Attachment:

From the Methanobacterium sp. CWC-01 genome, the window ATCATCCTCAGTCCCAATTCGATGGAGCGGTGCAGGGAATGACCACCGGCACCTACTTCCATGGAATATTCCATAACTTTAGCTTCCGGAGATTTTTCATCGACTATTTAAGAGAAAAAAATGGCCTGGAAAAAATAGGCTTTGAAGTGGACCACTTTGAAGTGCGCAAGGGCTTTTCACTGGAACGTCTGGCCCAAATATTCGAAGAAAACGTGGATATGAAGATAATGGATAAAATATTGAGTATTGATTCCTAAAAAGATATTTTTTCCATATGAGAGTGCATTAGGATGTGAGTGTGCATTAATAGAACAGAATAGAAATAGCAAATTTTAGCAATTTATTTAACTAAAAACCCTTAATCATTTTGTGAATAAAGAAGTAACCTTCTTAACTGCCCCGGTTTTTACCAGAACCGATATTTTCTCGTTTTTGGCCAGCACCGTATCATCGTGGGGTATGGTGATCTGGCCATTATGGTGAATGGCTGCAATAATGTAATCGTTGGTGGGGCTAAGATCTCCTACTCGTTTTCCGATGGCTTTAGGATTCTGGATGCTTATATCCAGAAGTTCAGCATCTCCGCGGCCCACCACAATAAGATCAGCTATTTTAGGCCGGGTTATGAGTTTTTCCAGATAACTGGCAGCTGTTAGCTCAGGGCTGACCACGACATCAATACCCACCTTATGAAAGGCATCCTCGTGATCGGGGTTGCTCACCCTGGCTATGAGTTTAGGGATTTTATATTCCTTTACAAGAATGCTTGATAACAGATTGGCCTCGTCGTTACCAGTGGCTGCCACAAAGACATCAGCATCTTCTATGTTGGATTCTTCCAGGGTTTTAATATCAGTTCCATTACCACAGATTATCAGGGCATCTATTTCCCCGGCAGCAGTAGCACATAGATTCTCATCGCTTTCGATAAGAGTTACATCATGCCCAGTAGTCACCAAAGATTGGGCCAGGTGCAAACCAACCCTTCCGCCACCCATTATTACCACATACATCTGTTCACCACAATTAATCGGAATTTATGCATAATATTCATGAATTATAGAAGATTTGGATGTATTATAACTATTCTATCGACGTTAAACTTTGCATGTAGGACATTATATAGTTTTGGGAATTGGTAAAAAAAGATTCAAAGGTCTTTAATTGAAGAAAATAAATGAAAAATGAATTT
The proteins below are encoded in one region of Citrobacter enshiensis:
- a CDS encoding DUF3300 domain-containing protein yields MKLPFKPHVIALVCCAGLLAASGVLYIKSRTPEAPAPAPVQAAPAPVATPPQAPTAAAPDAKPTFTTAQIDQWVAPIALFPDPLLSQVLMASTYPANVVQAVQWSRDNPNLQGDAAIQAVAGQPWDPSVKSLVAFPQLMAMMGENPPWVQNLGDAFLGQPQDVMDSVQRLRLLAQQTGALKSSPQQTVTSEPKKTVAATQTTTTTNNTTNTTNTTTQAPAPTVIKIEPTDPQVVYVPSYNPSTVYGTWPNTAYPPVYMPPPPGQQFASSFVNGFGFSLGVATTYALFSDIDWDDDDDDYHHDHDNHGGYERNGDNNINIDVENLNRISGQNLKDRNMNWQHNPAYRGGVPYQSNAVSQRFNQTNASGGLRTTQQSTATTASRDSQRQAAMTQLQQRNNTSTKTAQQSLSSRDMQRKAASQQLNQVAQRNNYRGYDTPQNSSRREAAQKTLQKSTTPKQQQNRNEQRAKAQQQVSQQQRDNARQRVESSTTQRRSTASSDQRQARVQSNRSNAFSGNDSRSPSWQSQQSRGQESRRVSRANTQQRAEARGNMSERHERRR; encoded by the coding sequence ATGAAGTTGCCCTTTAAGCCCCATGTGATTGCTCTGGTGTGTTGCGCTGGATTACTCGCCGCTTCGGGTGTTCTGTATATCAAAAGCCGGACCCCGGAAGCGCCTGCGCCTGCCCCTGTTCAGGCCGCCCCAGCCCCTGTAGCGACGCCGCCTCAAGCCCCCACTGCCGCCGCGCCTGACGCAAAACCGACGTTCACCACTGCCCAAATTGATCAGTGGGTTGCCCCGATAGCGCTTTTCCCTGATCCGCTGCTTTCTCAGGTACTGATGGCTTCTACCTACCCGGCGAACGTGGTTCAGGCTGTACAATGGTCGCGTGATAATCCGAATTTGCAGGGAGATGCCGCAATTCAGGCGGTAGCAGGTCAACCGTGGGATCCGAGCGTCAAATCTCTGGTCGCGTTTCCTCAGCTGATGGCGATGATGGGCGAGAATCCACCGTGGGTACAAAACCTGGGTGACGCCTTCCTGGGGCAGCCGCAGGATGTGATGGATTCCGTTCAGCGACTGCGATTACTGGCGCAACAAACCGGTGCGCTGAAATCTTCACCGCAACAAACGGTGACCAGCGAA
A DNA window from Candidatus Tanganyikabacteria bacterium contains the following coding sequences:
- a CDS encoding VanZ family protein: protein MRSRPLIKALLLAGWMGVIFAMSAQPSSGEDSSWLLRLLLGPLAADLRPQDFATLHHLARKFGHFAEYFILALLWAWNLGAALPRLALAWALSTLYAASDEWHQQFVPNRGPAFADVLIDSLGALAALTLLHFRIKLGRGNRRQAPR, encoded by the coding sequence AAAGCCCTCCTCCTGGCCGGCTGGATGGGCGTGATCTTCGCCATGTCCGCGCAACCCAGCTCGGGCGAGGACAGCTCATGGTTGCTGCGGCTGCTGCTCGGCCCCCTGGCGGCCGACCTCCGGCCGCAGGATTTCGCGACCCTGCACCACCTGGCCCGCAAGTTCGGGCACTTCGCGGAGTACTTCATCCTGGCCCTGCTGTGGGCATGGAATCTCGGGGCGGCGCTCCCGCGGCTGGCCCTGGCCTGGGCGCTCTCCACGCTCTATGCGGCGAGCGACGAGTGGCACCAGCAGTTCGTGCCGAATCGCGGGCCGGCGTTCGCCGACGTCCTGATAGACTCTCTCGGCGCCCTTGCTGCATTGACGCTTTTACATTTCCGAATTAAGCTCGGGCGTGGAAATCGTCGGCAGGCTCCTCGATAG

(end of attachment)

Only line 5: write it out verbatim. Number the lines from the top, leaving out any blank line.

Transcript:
- a CDS encoding VanZ family protein: protein MRSRPLIKALLLAGWMGVIFAMSAQPSSGEDSSWLLRLLLGPLAADLRPQDFATLHHLARKFGHFAEYFILALLWAWNLGAALPRLALAWALSTLYAASDEWHQQFVPNRGPAFADVLIDSLGALAALTLLHFRIKLGRGNRRQAPR, encoded by the coding sequence AAAGCCCTCCTCCTGGCCGGCTGGATGGGCGTGATCTTCGCCATGTCCGCGCAACCCAGCTCGGGCGAGGACAGCTCATGGTTGCTGCGGCTGCTGCTCGGCCCCCTGGCGGCCGACCTCCGGCCGCAGGATTTCGCGACCCTGCACCACCTGGCCCGCAAGTTCGGGCACTTCGCGGAGTACTTCATCCTGGCCCTGCTGTGGGCATGGAATCTCGGGGCGGCGCTCCCGCGGCTGGCCCTGGCCTGGGCGCTCTCCACGCTCTATGCGGCGAGCGACGAGTGGCACCAGCAGTTCGTGCCGAATCGCGGGCCGGCGTTCGCCGACGTCCTGATAGACTCTCTCGGCGCCCTTGCTGCATTGACGCTTTTACATTTCCGAATTAAGCTCGGGCGTGGAAATCGTCGGCAGGCTCCTCGATAG